The Dogs of the British Islands; Being a Series of Articles on the Points of Their Various Breeds, and the Treatment of the Diseases to Which They Are Subject

The Dogs of the British Islands; Being a Series of Articles on the Points of Their Various Breeds, and the Treatment of the Diseases to Which They Are Subject

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This historic book may have numerous typos and missing text. Purchasers can download a free scanned copy of the original book (without typos) from the publisher. Not indexed. Not illustrated. 1882 edition. Excerpt: ...Salop, and Mr. Collier's from Culmstock, near Wellington. In the west, Mr. Cheriton and Mr. Mildmay also pursue the sport. The points of the otter hound are like those of the bloodhound, except as to the coat, which should be composed of hard and long hair, somewhat rough in its lying, and mixed with a short, woolly under-coat, which serves to keep the body warm even when wetted by long immersion. The colour differs also in not being confined to black-and-tan or tan--the former, however, being often met with, as in the case of Mr. Carriqk's Stanley, whose portrait accompanies this article. This dog is of a grizzled black-and-tan colour, and of a very fine shape both in head and body. He is by Mr. Carrick's Eingwood out of Harrison's Glory, and took several first prizes at Glasgow, Birmingham, and Nottingham in 1872-3. CHAPTER III. THE FOX TERRIER (SMOOTH AND ROUGH) AND THE DACHSHUND. THE SMOOTH POX TEREIER. ROM the very commencement of foxhunting in this country, small terriers were kept at each of the various kennels, for the purpose of bolting the 3(r) fox from his earth when run to ground by the hounds. Originally these dogs were for the most part black and tan in colour; but from this C cause they were so frequently mistaken for a fox when drawing a covert, that they were bred white or pied. The dogs used for bolting foxes by some of the most famous masters of hounds and their families for generations were similar to the old English terrier, and were many of them white, slightly wire-haired, and with no more of the bulldog in them than in the Italian greyhound, that cross malting them so savage as to kill rather than bolt the fox; they had plenty of pluck; their noses were sharp, and they were small enough to go to ground wherever a fox or.show more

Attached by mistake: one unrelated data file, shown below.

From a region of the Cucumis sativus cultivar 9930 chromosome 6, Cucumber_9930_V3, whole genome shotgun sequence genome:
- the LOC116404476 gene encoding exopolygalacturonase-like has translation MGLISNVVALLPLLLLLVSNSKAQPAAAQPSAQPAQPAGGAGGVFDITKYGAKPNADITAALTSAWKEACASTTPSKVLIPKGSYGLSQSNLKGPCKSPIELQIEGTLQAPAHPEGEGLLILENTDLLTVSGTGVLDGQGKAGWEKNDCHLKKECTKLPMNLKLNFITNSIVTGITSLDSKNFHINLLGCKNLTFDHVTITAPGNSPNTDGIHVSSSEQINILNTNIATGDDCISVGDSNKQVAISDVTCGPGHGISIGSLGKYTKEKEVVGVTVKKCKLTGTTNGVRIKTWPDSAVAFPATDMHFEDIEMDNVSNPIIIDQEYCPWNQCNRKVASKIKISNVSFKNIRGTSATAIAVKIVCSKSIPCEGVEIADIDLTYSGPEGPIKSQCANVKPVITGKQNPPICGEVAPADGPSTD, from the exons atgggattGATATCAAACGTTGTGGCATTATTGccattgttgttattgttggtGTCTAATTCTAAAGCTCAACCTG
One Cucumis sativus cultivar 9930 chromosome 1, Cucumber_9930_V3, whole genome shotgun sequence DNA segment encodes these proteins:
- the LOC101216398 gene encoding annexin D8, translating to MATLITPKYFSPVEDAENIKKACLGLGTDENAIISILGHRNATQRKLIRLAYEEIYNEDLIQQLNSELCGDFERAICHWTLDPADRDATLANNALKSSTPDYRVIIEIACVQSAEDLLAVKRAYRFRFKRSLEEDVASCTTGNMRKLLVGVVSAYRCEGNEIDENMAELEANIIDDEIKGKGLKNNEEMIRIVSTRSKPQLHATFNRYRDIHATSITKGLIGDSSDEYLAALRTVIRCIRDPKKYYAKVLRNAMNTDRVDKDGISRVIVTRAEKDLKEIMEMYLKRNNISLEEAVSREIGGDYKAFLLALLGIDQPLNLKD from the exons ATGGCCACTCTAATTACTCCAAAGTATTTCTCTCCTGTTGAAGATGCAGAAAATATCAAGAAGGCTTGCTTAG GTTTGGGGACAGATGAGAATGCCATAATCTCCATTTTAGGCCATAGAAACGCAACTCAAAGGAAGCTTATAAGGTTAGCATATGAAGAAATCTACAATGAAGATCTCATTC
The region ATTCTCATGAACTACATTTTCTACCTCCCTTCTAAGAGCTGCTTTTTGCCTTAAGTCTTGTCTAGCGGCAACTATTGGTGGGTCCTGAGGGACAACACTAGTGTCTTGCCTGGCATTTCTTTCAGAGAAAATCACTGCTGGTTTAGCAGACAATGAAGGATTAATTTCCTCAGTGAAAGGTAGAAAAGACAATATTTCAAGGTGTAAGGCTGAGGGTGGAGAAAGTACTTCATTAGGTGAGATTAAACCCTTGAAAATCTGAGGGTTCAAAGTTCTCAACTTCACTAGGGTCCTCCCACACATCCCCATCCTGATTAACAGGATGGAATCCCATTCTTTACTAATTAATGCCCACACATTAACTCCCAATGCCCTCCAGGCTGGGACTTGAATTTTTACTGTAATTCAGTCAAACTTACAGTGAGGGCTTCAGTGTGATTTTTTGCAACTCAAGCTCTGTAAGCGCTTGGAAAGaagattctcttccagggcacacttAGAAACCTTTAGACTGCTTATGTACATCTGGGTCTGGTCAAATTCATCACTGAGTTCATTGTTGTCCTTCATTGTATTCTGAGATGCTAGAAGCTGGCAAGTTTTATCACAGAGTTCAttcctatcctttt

Product details

  • Paperback | 128 pages
  • 189 x 246 x 7mm | 240g
  • Rarebooksclub.com
  • Miami Fl, United States
  • English
  • black & white illustrations
  • 1236579739
  • 9781236579737